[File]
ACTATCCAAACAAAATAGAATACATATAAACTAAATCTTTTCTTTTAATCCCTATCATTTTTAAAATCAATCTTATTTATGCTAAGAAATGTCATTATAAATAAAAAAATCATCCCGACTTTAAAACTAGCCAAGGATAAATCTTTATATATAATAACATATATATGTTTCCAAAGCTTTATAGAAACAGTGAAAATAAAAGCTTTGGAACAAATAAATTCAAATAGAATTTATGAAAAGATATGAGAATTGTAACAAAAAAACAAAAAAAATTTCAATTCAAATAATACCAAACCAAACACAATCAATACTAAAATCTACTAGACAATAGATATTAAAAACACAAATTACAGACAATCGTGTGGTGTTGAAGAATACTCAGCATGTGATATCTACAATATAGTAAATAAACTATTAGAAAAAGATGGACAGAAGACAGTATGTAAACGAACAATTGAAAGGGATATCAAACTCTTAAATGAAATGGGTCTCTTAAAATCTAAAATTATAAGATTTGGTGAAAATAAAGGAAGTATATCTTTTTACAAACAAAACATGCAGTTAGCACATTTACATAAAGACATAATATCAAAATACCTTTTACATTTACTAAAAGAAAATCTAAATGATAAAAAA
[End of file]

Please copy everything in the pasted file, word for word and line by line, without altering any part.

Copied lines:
ACTATCCAAACAAAATAGAATACATATAAACTAAATCTTTTCTTTTAATCCCTATCATTTTTAAAATCAATCTTATTTATGCTAAGAAATGTCATTATAAATAAAAAAATCATCCCGACTTTAAAACTAGCCAAGGATAAATCTTTATATATAATAACATATATATGTTTCCAAAGCTTTATAGAAACAGTGAAAATAAAAGCTTTGGAACAAATAAATTCAAATAGAATTTATGAAAAGATATGAGAATTGTAACAAAAAAACAAAAAAAATTTCAATTCAAATAATACCAAACCAAACACAATCAATACTAAAATCTACTAGACAATAGATATTAAAAACACAAATTACAGACAATCGTGTGGTGTTGAAGAATACTCAGCATGTGATATCTACAATATAGTAAATAAACTATTAGAAAAAGATGGACAGAAGACAGTATGTAAACGAACAATTGAAAGGGATATCAAACTCTTAAATGAAATGGGTCTCTTAAAATCTAAAATTATAAGATTTGGTGAAAATAAAGGAAGTATATCTTTTTACAAACAAAACATGCAGTTAGCACATTTACATAAAGACATAATATCAAAATACCTTTTACATTTACTAAAAGAAAATCTAAATGATAAAAAA